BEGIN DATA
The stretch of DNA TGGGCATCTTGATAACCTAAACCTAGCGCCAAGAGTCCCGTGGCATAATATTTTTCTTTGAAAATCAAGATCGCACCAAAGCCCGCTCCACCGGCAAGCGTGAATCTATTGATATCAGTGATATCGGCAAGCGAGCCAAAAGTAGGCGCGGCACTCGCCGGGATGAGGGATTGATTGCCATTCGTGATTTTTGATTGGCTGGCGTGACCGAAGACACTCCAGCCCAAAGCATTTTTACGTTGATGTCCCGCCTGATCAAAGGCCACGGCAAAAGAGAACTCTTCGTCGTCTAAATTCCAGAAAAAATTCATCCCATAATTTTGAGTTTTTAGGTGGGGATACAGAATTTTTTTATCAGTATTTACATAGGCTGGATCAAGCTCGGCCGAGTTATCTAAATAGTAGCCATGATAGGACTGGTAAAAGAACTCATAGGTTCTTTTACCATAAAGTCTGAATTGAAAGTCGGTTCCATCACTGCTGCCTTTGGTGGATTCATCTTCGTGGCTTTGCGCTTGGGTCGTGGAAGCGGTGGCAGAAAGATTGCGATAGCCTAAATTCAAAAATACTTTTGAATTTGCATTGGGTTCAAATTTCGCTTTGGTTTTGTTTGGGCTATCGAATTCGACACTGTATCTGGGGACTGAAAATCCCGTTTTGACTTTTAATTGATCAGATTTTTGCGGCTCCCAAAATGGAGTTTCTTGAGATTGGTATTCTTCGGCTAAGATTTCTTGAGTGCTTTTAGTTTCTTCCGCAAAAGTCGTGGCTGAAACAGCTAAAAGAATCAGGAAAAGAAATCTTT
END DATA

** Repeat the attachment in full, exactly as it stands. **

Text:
The stretch of DNA TGGGCATCTTGATAACCTAAACCTAGCGCCAAGAGTCCCGTGGCATAATATTTTTCTTTGAAAATCAAGATCGCACCAAAGCCCGCTCCACCGGCAAGCGTGAATCTATTGATATCAGTGATATCGGCAAGCGAGCCAAAAGTAGGCGCGGCACTCGCCGGGATGAGGGATTGATTGCCATTCGTGATTTTTGATTGGCTGGCGTGACCGAAGACACTCCAGCCCAAAGCATTTTTACGTTGATGTCCCGCCTGATCAAAGGCCACGGCAAAAGAGAACTCTTCGTCGTCTAAATTCCAGAAAAAATTCATCCCATAATTTTGAGTTTTTAGGTGGGGATACAGAATTTTTTTATCAGTATTTACATAGGCTGGATCAAGCTCGGCCGAGTTATCTAAATAGTAGCCATGATAGGACTGGTAAAAGAACTCATAGGTTCTTTTACCATAAAGTCTGAATTGAAAGTCGGTTCCATCACTGCTGCCTTTGGTGGATTCATCTTCGTGGCTTTGCGCTTGGGTCGTGGAAGCGGTGGCAGAAAGATTGCGATAGCCTAAATTCAAAAATACTTTTGAATTTGCATTGGGTTCAAATTTCGCTTTGGTTTTGTTTGGGCTATCGAATTCGACACTGTATCTGGGGACTGAAAATCCCGTTTTGACTTTTAATTGATCAGATTTTTGCGGCTCCCAAAATGGAGTTTCTTGAGATTGGTATTCTTCGGCTAAGATTTCTTGAGTGCTTTTAGTTTCTTCCGCAAAAGTCGTGGCTGAAACAGCTAAAAGAATCAGGAAAAGAAATCTTT